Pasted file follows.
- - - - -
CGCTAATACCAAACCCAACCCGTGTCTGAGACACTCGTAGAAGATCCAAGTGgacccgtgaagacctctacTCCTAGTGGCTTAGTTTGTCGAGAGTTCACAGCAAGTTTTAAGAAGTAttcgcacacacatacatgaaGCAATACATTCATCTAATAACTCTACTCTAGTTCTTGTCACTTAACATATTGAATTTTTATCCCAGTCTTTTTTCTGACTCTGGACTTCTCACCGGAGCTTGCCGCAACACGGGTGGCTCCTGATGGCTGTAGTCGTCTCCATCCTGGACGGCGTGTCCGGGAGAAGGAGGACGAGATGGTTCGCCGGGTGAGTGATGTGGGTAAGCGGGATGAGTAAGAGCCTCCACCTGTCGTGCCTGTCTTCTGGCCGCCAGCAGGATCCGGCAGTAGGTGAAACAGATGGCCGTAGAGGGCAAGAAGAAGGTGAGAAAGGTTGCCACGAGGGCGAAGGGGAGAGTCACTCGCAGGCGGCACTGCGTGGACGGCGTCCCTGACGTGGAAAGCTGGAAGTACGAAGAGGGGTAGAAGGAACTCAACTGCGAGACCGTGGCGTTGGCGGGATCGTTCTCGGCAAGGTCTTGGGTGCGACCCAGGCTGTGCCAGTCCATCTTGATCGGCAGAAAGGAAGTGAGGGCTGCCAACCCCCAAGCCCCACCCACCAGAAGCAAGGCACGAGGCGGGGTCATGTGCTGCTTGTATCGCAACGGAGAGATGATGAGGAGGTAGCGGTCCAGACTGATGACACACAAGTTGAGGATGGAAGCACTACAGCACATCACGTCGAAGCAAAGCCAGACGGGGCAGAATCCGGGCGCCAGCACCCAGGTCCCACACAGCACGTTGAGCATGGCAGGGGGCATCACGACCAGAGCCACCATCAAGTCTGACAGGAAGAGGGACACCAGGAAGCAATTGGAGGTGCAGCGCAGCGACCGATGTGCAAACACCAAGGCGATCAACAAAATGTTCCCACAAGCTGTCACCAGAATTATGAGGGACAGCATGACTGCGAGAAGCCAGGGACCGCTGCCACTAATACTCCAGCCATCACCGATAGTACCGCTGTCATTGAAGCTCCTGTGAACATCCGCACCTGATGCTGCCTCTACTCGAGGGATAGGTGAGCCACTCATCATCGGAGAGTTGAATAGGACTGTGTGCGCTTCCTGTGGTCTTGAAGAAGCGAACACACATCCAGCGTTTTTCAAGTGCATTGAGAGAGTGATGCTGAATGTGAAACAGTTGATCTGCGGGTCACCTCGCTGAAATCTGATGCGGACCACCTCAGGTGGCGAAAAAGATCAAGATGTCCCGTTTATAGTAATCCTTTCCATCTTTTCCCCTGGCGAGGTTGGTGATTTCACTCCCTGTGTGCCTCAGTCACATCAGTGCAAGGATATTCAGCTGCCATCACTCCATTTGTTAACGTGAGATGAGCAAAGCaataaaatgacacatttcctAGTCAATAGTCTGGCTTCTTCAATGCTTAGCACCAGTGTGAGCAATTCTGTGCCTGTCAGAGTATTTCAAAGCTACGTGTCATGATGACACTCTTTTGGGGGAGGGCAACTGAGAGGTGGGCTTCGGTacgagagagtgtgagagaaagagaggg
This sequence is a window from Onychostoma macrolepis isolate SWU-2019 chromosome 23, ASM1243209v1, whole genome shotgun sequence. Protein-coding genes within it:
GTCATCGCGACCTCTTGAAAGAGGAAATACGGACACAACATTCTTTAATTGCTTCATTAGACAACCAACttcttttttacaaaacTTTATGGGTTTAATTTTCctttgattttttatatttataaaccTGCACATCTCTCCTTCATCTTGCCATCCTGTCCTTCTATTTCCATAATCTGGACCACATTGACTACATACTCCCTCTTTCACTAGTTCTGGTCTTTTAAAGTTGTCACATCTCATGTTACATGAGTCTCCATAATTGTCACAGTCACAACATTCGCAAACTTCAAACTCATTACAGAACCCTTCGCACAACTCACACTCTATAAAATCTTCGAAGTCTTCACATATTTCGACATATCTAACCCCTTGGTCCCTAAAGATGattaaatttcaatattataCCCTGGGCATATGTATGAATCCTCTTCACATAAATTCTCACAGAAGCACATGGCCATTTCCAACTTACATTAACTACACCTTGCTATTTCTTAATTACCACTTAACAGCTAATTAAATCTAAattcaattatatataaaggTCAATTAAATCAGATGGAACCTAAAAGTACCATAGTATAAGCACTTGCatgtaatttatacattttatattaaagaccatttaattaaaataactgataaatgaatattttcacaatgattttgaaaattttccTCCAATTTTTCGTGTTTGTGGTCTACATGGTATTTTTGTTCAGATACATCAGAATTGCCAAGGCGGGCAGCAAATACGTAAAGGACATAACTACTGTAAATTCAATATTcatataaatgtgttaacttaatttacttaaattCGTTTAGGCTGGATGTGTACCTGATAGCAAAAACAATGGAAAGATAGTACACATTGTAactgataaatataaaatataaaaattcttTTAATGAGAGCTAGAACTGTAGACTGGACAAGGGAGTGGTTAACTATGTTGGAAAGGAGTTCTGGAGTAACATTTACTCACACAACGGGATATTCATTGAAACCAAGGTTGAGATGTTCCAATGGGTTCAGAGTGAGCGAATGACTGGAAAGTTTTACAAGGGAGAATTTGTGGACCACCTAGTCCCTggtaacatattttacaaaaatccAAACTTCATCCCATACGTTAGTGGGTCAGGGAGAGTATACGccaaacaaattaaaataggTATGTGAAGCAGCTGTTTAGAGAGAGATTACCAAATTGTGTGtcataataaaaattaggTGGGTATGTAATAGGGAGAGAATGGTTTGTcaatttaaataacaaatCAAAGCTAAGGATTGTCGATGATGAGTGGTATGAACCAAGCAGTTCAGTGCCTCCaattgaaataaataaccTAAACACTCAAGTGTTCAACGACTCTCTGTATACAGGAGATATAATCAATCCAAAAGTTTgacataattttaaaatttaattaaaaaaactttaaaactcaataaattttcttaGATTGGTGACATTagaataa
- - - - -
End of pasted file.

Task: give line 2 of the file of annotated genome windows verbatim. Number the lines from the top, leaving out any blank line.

This sequence is a window from Onychostoma macrolepis isolate SWU-2019 chromosome 23, ASM1243209v1, whole genome shotgun sequence. Protein-coding genes within it: